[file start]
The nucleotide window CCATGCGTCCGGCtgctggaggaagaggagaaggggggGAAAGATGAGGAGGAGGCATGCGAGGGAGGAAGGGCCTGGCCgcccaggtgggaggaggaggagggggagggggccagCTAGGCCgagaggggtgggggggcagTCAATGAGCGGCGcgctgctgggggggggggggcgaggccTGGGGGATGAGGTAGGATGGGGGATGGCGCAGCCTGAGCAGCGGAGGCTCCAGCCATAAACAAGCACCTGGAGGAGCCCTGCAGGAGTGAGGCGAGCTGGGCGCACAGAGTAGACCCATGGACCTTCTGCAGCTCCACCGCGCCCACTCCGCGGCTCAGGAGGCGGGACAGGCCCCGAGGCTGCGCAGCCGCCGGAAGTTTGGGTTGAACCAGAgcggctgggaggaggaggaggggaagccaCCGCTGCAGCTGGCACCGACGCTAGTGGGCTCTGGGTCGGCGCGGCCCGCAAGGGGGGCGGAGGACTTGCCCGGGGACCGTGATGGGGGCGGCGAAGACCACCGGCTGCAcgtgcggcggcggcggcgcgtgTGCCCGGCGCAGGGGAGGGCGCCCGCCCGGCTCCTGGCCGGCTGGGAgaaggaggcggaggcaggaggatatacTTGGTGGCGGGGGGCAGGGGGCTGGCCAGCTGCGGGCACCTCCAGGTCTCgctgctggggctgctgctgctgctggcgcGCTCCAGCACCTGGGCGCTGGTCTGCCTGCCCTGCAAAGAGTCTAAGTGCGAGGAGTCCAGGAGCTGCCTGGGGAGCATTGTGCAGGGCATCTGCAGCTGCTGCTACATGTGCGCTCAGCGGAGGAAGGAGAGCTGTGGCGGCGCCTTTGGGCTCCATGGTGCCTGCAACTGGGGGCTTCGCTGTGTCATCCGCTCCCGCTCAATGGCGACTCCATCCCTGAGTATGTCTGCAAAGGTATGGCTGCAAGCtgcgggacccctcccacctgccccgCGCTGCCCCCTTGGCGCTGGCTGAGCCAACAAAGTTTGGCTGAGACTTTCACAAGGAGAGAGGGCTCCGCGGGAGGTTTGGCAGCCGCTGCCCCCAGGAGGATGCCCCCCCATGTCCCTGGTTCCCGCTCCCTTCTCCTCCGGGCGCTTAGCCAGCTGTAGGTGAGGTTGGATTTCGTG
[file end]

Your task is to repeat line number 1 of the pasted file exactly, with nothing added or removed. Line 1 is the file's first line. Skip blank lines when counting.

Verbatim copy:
The nucleotide window CCATGCGTCCGGCtgctggaggaagaggagaaggggggGAAAGATGAGGAGGAGGCATGCGAGGGAGGAAGGGCCTGGCCgcccaggtgggaggaggaggagggggagggggccagCTAGGCCgagaggggtgggggggcagTCAATGAGCGGCGcgctgctgggggggggggggcgaggccTGGGGGATGAGGTAGGATGGGGGATGGCGCAGCCTGAGCAGCGGAGGCTCCAGCCATAAACAAGCACCTGGAGGAGCCCTGCAGGAGTGAGGCGAGCTGGGCGCACAGAGTAGACCCATGGACCTTCTGCAGCTCCACCGCGCCCACTCCGCGGCTCAGGAGGCGGGACAGGCCCCGAGGCTGCGCAGCCGCCGGAAGTTTGGGTTGAACCAGAgcggctgggaggaggaggaggggaagccaCCGCTGCAGCTGGCACCGACGCTAGTGGGCTCTGGGTCGGCGCGGCCCGCAAGGGGGGCGGAGGACTTGCCCGGGGACCGTGATGGGGGCGGCGAAGACCACCGGCTGCAcgtgcggcggcggcggcgcgtgTGCCCGGCGCAGGGGAGGGCGCCCGCCCGGCTCCTGGCCGGCTGGGAgaaggaggcggaggcaggaggatatacTTGGTGGCGGGGGGCAGGGGGCTGGCCAGCTGCGGGCACCTCCAGGTCTCgctgctggggctgctgctgctgctggcgcGCTCCAGCACCTGGGCGCTGGTCTGCCTGCCCTGCAAAGAGTCTAAGTGCGAGGAGTCCAGGAGCTGCCTGGGGAGCATTGTGCAGGGCATCTGCAGCTGCTGCTACATGTGCGCTCAGCGGAGGAAGGAGAGCTGTGGCGGCGCCTTTGGGCTCCATGGTGCCTGCAACTGGGGGCTTCGCTGTGTCATCCGCTCCCGCTCAATGGCGACTCCATCCCTGAGTATGTCTGCAAAGGTATGGCTGCAAGCtgcgggacccctcccacctgccccgCGCTGCCCCCTTGGCGCTGGCTGAGCCAACAAAGTTTGGCTGAGACTTTCACAAGGAGAGAGGGCTCCGCGGGAGGTTTGGCAGCCGCTGCCCCCAGGAGGATGCCCCCCCATGTCCCTGGTTCCCGCTCCCTTCTCCTCCGGGCGCTTAGCCAGCTGTAGGTGAGGTTGGATTTCGTG